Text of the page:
Friday, August 12 2022

African health systems suffer from serious inefficiencies. Countries on the continent are grappling with disruptions in medical equipment and drug supply chains, last-mile health service delivery, medical data analysis and storage, and financing. But innovations in telemedicine, drones, big data analytics, wearable devices and information management have highlighted the possibility of effective and affordable solutions, promising to improve overall health outcomes.
In recent years, African health technology has recorded impressive growth. More than 40 health tech startups on the continent received Series A funding in 2020 alone. Recently launched ventures cover a range of health-related areas, including gene sequencing, drug supply and health literacy.
The growth opportunities are enormous. But for health tech companies to thrive, entrepreneurs need to study past successes and failures to determine what works and what doesn’t in the African context.
Wisepill, established in 2007, is one of Africa’s first health technology success stories. The South African company has developed a storage container that alerts users via their mobile device when they forget to take their medication. It also notifies doctors or researchers when a pill is taken. Several studies in South Africa and Uganda have shown that Wisepill improves adherence rates to treatment regimens by more than 90%.
Wisepill was successful because it stayed focused on the problem it wanted to solve. The story of Meditell, a Nigerian health-tech start-up that also hoped to improve medication adherence, is a more cautionary tale. The founders of Meditell developed software that would send text messages from hospitals to patients reminding them to take their medications. To generate interest in the product, the founders engaged in complex negotiations with insurance schemes and pharmaceutical companies. As Meditell tried to modify its product to meet the demands of these potential customers, it strayed from its original purpose and ultimately failed.
But it’s possible for African health-tech companies to grow if they start small, grow slowly, and respond to the customers they have. District Health Information Software (DHIS), which manages health data, has started recording patient information on its platform in three small districts in South Africa. As interest in the platform grew, DHIS programmers worked to extend its functionality and improve its usability in different settings. Today, the platform has been adopted in 73 countries.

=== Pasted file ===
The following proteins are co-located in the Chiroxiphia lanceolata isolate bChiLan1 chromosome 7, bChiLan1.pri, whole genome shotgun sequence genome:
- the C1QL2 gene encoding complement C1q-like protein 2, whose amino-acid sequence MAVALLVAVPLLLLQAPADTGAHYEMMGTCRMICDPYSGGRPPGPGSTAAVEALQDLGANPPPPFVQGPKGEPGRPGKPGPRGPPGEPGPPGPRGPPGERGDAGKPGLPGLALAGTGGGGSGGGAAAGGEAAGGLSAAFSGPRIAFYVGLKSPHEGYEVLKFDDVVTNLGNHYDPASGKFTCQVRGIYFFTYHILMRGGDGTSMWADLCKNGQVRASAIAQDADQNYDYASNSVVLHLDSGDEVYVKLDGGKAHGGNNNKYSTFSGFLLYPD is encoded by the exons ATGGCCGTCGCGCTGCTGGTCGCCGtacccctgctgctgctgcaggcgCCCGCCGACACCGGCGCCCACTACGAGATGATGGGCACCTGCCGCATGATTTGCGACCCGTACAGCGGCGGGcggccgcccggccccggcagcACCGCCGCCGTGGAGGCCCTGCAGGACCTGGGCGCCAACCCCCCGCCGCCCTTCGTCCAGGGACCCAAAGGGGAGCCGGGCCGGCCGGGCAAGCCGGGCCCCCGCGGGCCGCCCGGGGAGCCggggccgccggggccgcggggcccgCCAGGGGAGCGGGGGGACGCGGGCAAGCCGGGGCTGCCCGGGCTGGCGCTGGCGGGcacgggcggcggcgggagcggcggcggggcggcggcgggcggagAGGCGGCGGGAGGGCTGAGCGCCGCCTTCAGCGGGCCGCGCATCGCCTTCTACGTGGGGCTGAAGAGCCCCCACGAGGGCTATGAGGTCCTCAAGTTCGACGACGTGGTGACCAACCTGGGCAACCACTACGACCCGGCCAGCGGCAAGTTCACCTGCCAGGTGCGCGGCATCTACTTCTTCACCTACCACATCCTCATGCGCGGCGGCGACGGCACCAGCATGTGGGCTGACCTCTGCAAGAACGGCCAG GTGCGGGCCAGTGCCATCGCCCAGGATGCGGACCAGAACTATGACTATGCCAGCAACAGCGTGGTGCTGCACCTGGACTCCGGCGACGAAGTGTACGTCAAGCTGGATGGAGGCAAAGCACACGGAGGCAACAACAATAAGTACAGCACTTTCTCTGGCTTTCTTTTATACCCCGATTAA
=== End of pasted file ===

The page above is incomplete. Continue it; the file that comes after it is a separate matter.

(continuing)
African health tech entrepreneurs have shown an impressive knack for making the most of the resources at their disposal. Internet connectivity was not widespread in the mid-2000s, when the founders of Frontline SMS wanted to improve communication between community health workers and hospital staff. Adapting to infrastructure constraints, they developed a program to transmit information via simple text messaging technology, which could also be used to send images of blood samples taken with a basic camera phone, allowing patients to be diagnosed without going to a clinic.
Less than a generation later, these constraints on African health tech companies are rapidly disappearing. Today, Africa has one of the fastest growing mobile phone and internet penetration rates in the world. And the response to Covid-19 has spurred innovation – and investment – ​​in the sector. Health technologies in Africa attracted more funding in 2020 than ever before.
African health tech start-ups can grow rapidly as the continent’s health systems often face similar challenges. A successful project in one country can easily be replicated in many others. For example, Ghana-based telehealth pioneer mPharma recently received funding to set up 100 virtual clinics in seven new markets.
To encourage this kind of innovation and growth, African governments must develop and maintain policies that encourage innovation in health technologies. Above all, this means providing developers with the clear rules and stable operating environment they need to attract “patient” capital. And ministries of health should use their platforms to amplify the work that is being done.
For their part, start-up founders need to identify gaps and shortcomings that can be solved with new technologies. And to attract users and government support, African health technology companies must inevitably focus on solutions that make health technologies accessible and affordable, and continually work to improve user benefits.
The future of healthcare in Africa depends on innovation. — Project syndicate


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